Sunday, March 28, 2010

Reading Acts ch. 12 on Pesach

On Passover we drink four cups of wine recognizing the removal of four klippot or husks...layers of restraint which were broken through our exodus from Mitzraim. Athough Kefa had been kept under guard by "four squads fo four soldiers", we read of his meraculous deliverance durring the chag. Below I have included a reading from our family's Haggadah. Feel free to print this short piece and read it during your seder or elabarate on its content during a group study.

It happened once that Shimon Kefa found himself in prison during Pesach. His experience intentionally resembles that of Israel in Egypt.

Four squads of four soldiers each guarded his cell. Kefa was restrained, and slept on the floor between two of the soldiers. Suddenly, an angel of HASHEM appeared next to him and the cell became filled with a bright light. (This recalls the light that filled the homes of the Israelites in Egypt when HASHEM smote Egypt with darkness [Choshech].) The angel then struck Kefa on the side saying, “quickly get up!” At the same moment the angel spoke, shackles fell from Kefa’s hands. The angel said to him, “Get dressed and put your sandals on your feet.” As Kefa dressed the angel also commanded him, “Put on your cloak and follow me.” Before our ancestors fled Egypt they were instructed with similar words. They were commanded to eat the Pesach in Egypt fully dressed, with sandals on their feet.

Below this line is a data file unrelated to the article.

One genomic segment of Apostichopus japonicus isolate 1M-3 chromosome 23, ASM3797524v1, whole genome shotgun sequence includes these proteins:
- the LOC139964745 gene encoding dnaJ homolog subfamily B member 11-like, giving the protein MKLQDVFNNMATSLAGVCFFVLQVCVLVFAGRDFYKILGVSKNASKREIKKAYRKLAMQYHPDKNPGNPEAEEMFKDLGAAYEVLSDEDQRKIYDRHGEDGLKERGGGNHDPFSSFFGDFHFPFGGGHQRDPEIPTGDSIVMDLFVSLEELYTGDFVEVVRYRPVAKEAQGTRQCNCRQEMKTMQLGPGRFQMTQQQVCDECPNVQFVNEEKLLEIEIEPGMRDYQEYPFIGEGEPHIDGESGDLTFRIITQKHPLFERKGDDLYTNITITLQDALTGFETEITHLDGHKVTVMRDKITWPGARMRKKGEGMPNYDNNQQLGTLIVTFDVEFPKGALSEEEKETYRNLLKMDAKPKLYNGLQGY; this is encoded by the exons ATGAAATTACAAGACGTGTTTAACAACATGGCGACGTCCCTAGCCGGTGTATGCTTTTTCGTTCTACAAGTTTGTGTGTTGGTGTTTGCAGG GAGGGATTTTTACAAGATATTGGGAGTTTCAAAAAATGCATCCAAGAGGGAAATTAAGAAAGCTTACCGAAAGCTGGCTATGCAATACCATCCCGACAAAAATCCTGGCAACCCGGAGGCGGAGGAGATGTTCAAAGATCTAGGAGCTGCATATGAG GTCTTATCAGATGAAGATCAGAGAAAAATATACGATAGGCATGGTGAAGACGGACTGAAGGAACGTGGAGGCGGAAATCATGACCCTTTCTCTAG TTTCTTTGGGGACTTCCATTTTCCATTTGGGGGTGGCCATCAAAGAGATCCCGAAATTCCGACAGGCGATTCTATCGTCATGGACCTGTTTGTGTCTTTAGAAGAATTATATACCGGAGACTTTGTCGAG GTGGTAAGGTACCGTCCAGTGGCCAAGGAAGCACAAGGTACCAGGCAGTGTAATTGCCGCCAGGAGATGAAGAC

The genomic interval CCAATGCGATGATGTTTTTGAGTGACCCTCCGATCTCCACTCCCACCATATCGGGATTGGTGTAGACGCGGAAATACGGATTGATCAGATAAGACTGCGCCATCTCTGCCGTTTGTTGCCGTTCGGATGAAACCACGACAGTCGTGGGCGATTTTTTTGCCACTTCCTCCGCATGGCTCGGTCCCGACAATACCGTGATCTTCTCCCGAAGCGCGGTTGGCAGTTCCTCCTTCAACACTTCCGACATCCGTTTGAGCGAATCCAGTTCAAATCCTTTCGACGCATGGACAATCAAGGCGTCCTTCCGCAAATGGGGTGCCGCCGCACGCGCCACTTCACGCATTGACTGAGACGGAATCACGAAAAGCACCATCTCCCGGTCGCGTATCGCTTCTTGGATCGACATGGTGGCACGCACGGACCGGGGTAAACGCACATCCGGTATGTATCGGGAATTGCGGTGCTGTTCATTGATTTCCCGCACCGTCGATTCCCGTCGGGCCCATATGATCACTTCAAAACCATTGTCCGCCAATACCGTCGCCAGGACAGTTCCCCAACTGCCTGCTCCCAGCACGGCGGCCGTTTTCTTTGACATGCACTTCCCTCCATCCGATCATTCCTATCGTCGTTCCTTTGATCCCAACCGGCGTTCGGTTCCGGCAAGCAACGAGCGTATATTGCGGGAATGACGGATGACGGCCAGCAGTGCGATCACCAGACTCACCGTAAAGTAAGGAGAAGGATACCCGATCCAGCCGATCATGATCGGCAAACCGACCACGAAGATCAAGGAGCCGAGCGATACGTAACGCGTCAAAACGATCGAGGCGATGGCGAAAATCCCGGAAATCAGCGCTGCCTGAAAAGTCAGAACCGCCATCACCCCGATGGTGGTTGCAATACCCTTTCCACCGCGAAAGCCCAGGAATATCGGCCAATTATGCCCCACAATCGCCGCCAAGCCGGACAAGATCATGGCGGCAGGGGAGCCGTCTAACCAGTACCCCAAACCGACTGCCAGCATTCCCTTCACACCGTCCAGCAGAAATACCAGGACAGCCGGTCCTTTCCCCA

Kefa followed the angel, but believed he was dreaming. The angel escorted Kefa past two guards until they came to an iron gate that led into the city. As they approached the gate it opened by itself. (This incident reminds us of the sea of reeds that parted before the sons of Israel.)

Although, as free men and women we conduct the seder in a reclining position, we learn from Kefa’s encounter with the angel that in times of oppression we should expect a quick deliverance. One who expects redemption wears his sandals even as he sleeps. Kefa was not expecting salvation; it was for this reason the angel struck him.

The season of Pesach not only held redemptive power for the generaion of the exodus but exists to free those held captive in all generations.

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